Observe the special blessing given to us! Christ said Thomas believed because he saw, but went on to declare: "Blessed are they that have not seen, and yet have believed." This, my friend, is directed to you and me. We believe solely by faith, for we have not seen Christ nor His miracles. And because we believe with no evidence or proof, we shall receive a very special blessing. Anyone will believe who has seen for themselves, or once something has been proven. But "Faith" enters when you believe only by what you have heard. "So then faith cometh by hearing, and hearing by the word of God." Rom. 10:17. Thus, God has seen fit to give us a very special blessing in that we are to be blessed because we have not seen, and yet have believed! Believed what?? His Word! And Who, or what is his Word? Jesus: of course. “In the Beginning was the Word, and the Word was with God, and the Word was God. The same was in the beginning with God. All things were made by him; and without him was not anything made that was made. In him was life; and the life was the light of men.” John 1:1-4 It stands to be repeated; Jesus Christ; of course!!
            Let us now focus our attention on the one and only real “trial” of Jesus. Keep in mind that what we have had before us, to this point, are the six trials of Jesus by mankind. Six is the number of man. We have had three trials by the Jews and three by the Gentiles, a division of two reflecting the division between the so called spiritual of the day (the Jews) verses the earthly Gentiles, or governing body of Rome. But as we all know, there is a Higher Authority. Therefore the most significant trial is the one before God, Himself! We have discussed the six trials of men.
This seventh trial, if you will, or more officially, the very first trial, in the order of things; came much before the trials of mere men, back there in the garden.. This particular manifestation of divine providence came before the soldiers ever entered the scene, of the Garden of Gethsemane, to apprehend Jesus. Take note that seven is the number of heavenly / spiritual completion. This entire episode would not be complete without the factor of God the Father being a noteworthy participant. The portrait we are examining would be unfulfilled without the influence of the Divine One; for it was of Him, for Him and by Him that this tragedy must unfold to the salvation of mankind. In the Holy corridors of heaven, in a room we cannot conceive, God the Father, God the Son and God the Holy Spirit met. There it was decided that God the Father, would be the Patriarch, God the Son would be the Sacrifice, and God the Holy Spirit would write the Scriptures; all for the salvation of the world and man, even before the beginning!!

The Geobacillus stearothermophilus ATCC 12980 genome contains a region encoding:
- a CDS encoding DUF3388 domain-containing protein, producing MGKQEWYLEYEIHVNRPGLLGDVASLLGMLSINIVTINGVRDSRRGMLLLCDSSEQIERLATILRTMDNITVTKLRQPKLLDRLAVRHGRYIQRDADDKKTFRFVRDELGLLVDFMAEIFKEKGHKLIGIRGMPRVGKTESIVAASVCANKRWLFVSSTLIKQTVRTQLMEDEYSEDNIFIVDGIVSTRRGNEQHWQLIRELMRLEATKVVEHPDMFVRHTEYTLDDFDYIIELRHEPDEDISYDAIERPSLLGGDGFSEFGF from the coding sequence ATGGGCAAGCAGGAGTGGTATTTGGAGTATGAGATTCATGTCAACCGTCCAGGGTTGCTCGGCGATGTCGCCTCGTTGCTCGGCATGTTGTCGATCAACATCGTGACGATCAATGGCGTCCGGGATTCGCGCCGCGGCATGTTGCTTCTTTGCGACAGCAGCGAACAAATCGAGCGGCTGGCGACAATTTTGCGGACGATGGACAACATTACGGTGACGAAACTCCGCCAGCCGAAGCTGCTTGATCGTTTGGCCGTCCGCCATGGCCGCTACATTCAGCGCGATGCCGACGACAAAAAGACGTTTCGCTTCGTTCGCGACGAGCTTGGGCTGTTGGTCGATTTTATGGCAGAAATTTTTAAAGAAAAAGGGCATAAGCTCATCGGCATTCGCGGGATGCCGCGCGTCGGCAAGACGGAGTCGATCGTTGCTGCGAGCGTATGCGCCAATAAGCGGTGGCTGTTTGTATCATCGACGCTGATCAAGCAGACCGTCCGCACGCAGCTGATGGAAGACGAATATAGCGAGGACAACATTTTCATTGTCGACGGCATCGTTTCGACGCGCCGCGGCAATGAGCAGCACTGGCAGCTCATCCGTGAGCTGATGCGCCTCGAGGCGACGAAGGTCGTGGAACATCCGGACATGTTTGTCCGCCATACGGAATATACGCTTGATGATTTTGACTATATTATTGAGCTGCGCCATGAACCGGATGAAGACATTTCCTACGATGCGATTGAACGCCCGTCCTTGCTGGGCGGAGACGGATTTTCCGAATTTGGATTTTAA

Many have questioned why Jesus was so passive regarding the human trials leading up to His crucifixion.   Why did He succumb to the posture of being, “Led as a lamb to the slaughter”? We all know that with just one word, from His lips, all the Armies of heaven would have descended to earth, to rescue their King, the Son of God! Nevertheless, out of those few words He spoke leading to the cross, not one word was sought to relieve Him from His upcoming and knowing, personal suffering. Was this just a man or was it indeed the tripartite Son of God fulfilling His role as the Sacrificial Lamb? This decision, made before the foundation of the world, was agreed to, and subscribed to by the Holy Trinity. Thus, Jesus agreed to be the Sacrificial Lamb, back there in the corridors of eternity, before the beginning of time. Here we have God the Father, God the Son, and God the Holy Spirit in full agreement of their respective roles as it relates to earth and mankind. Therefore His entire life was consumed in fulfilling the Scriptures. (Matt: 5; 17 & 18), Think not that I am come to destroy the law, or the prophets: I am not come to destroy, but to fulfill. For verily I say unto you, Till heaven and earth pass, one jot or one tittle shall in no wise pass from the law, till all be fulfilled.”  Evidencing indeed; that every dot and every tittle of the Holy Scriptures must, shall be and was fulfilled in Him. And while He was totally innocent of any and all sin, He suffered the cross and took sin upon Himself, to the salvation of men, and that, through Grace; God could have a relationship with mankind, the very creatures He created. Why? Simply because He wanted to!! Herewith, we see the Sovereignty of God.
            Let us return for just a moment to the Garden and eavesdrop on the most significant and true trial of Jesus! How apt the hymn, “I come to the Garden alone.” This is where we find our Savior participating in the first and only trial that mattered. His trial before God, His heavenlyFather! Matt. 26:36, “Then cometh Jesus with them unto a place called Gethsemane, and saith unto the disciples, Sit ye here, while I go and pray yonder. Vs 38: Then saith he unto them, My soul is exceeding sorrowful, even untodeath; tarry ye here, and watch with me. vs 39: And he went a little farther, and fell on his face, and prayed, saying O my Father, if it be possible, let this cup pass from me;nevertheless not as I will, but as thou wilt” . In these words, did He not know what was set before Him”?